• It may help to get a small group together beforehand to gather background information for the brainstorming session and to do some pre-filtering. This should be done with the intent of using the brainstorming group’s time as efficiently as possible; however, it should not be done to the extent that it limits the effectiveness. The results of this mini-session can be presented to the brainstorming group to help them become orientated to the task at hand.
• Depending on the type of problem being solved, the brainstorming session can sometimes be broken down into a series of meetings with some proof-of-concept trials between them.
3. A diverse group of participants can maximize effectiveness. The following are some considerations:
• Experienced facilitator
• People with specialized technical knowledge
• “Outsiders” – such as customers
• Multi-functional input
• Different levels of experience
• Different personalities
• Some humorous outgoing people to help develop energy and encourage the group to identify “crazy ideas” while stretching the boundaries of creativity
• Be wary of using people who are known to be high volume, vocal, narrow-minded, and forceful persuaders, as they can diminish the energy and creativity of the group
4. Set an atmosphere that is fun, relaxed, and conjunctive to creative thinking. Some simple ice breaker warm up exercises can help build enthusiasm. Provide a prize for the most outrageous idea to encourage a no boundaries forum.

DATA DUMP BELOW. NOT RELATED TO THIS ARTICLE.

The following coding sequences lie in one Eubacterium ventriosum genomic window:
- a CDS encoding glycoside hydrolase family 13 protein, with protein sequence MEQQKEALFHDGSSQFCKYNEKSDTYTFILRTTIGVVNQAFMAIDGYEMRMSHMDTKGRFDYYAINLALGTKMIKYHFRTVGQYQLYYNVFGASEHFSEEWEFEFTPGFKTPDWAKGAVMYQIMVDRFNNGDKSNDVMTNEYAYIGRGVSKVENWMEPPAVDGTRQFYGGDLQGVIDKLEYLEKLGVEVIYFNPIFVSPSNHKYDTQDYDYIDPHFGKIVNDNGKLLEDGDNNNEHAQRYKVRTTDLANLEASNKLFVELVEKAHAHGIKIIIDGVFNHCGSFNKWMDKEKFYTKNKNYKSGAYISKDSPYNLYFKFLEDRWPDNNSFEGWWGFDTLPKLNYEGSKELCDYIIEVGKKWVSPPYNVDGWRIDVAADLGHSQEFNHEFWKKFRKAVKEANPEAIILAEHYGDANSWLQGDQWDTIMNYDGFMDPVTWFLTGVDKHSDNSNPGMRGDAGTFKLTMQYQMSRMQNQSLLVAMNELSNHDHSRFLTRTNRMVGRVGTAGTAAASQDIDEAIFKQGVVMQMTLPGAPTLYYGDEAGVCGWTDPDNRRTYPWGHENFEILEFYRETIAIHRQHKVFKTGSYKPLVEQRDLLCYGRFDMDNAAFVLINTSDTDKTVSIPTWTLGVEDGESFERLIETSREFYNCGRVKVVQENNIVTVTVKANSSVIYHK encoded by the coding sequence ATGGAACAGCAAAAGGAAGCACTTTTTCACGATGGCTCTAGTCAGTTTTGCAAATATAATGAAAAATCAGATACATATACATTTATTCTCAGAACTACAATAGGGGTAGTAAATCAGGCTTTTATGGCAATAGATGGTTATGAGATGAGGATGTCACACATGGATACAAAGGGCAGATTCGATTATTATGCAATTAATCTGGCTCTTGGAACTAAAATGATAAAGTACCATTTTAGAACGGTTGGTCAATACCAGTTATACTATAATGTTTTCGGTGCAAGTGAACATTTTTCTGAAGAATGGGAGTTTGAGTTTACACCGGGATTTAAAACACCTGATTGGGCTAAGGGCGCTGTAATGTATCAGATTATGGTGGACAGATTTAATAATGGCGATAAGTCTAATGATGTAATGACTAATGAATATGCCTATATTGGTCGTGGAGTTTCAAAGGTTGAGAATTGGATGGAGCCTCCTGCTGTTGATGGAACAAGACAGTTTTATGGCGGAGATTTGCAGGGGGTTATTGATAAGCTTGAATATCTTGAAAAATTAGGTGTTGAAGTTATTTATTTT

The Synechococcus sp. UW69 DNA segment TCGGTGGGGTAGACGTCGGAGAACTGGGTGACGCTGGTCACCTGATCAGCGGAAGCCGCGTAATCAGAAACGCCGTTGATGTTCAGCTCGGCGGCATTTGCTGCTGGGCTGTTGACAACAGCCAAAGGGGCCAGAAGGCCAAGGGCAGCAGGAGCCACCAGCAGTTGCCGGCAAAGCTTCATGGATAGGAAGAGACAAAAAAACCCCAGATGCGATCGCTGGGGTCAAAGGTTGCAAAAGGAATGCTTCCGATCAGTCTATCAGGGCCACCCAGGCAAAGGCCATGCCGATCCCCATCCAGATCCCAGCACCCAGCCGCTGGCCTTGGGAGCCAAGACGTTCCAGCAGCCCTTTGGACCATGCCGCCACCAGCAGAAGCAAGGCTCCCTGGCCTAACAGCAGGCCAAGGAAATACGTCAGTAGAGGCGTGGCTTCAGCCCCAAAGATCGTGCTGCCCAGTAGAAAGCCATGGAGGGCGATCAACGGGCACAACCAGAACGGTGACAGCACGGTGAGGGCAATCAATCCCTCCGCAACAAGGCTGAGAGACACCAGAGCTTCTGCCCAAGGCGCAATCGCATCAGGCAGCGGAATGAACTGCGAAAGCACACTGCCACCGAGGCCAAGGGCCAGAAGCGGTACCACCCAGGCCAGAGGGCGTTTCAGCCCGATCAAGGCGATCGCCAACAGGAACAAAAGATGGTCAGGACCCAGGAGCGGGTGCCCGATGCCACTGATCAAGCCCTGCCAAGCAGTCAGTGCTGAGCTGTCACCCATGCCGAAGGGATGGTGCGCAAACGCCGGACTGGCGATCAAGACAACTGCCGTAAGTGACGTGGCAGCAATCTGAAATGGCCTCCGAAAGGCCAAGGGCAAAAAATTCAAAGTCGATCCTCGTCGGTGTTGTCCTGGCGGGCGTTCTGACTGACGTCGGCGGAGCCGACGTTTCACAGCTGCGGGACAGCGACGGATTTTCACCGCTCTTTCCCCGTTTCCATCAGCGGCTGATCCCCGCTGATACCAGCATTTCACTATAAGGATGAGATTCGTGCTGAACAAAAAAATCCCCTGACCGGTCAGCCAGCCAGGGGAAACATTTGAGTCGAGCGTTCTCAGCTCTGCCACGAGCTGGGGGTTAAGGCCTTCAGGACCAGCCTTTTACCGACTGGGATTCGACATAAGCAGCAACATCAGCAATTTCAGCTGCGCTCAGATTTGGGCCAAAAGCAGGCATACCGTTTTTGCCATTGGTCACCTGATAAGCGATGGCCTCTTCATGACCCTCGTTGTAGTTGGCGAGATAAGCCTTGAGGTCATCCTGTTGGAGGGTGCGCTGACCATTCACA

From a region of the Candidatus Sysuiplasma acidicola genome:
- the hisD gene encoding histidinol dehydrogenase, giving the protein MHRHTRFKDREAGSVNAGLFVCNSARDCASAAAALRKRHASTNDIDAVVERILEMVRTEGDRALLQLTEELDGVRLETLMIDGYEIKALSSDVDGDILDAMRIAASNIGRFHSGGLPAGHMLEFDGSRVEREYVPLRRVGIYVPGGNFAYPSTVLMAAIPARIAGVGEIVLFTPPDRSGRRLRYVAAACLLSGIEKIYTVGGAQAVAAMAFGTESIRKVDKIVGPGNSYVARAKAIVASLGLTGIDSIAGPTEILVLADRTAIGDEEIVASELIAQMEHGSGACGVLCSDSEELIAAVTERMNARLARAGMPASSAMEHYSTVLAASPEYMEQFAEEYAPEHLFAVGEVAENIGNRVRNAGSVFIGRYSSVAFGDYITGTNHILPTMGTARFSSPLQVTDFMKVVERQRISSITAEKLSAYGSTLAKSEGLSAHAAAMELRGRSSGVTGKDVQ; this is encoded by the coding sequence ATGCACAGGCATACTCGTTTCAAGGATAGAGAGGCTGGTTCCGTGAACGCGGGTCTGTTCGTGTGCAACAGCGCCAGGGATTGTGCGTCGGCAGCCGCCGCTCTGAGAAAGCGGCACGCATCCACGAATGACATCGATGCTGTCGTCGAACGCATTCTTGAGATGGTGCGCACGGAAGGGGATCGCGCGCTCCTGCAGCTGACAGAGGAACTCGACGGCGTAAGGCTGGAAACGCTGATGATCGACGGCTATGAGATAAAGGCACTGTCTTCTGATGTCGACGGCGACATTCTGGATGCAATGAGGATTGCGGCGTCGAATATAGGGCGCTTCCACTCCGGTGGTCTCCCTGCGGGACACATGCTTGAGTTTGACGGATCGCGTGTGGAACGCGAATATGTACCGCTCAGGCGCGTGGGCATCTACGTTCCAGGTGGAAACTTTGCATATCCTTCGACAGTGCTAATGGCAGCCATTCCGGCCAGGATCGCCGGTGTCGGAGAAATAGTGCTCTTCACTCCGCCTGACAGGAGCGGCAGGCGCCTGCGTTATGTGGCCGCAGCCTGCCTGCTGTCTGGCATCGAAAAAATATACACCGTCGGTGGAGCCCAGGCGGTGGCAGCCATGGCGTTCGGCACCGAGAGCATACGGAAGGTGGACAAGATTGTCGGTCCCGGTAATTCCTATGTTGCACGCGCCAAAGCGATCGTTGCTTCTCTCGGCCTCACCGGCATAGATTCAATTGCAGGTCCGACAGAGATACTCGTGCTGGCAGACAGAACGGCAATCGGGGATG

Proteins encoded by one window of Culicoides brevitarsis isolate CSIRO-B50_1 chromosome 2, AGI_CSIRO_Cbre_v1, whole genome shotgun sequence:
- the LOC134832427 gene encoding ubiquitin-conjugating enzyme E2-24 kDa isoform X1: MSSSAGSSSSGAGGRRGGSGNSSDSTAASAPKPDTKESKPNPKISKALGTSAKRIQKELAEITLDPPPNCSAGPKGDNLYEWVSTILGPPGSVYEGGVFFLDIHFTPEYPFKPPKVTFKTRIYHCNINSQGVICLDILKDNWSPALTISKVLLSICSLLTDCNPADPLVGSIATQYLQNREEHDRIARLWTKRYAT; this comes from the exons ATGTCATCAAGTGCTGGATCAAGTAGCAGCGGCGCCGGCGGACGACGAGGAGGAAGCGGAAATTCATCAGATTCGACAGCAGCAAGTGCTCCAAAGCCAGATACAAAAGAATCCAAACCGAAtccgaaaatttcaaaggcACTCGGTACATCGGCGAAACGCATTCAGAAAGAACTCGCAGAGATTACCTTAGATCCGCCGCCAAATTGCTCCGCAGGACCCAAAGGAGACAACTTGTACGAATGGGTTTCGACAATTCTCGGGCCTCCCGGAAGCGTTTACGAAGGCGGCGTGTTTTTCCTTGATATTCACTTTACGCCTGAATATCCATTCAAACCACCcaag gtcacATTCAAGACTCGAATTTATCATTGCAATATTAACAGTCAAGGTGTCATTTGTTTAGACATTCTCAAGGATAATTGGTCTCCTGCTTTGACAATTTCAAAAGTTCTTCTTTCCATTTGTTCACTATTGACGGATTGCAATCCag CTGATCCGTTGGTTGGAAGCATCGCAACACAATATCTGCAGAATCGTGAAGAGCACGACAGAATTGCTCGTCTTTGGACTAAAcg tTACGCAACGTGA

5. Set the agenda and rules up front:
• Get the participants talking about their understanding of the objectives of the specific brainstorming session.
• Reinforce that there are no bad ideas and there should be no judging or criticizing ideas.
• Think outside your area of expertise.
• Capture the ideas first; evaluate the ideas at the end. There should be no premature evaluations.
6. Write out the ideas on a flip chart or white board to help with the visual correlation.
7. Incorporate visuals and hands-on activities where possible. Plan this before the meeting when possible. Using visuals and hands-on activities can help maximize the creativity, participation, and effectiveness of your brainstorming session.
8. Be aware of the tendency to lean towards obvious good ideas and limiting the brainstorming outcome by just building on them.
9. One of the challenges with brainstorming is getting everyone in the group involved. With the “vocal noise energy in the room” you may find that some people (particularly shy people) may refrain from active participation as their inactivity may not be noticed. Hands-on activities can help overcome this challenge, as it is more difficult for people to take a back seat.
10. It is important that brainstorming sessions are not considered futile exercises where nothing the teams suggest ever gets implemented. This can erode the energy and active participation level for future endeavors. It can be highly beneficial to communicate ideas that that are implemented, to recognize the members of the team that identified them, to identify the benefits to the organization, and to even have a reward associated with accomplishments.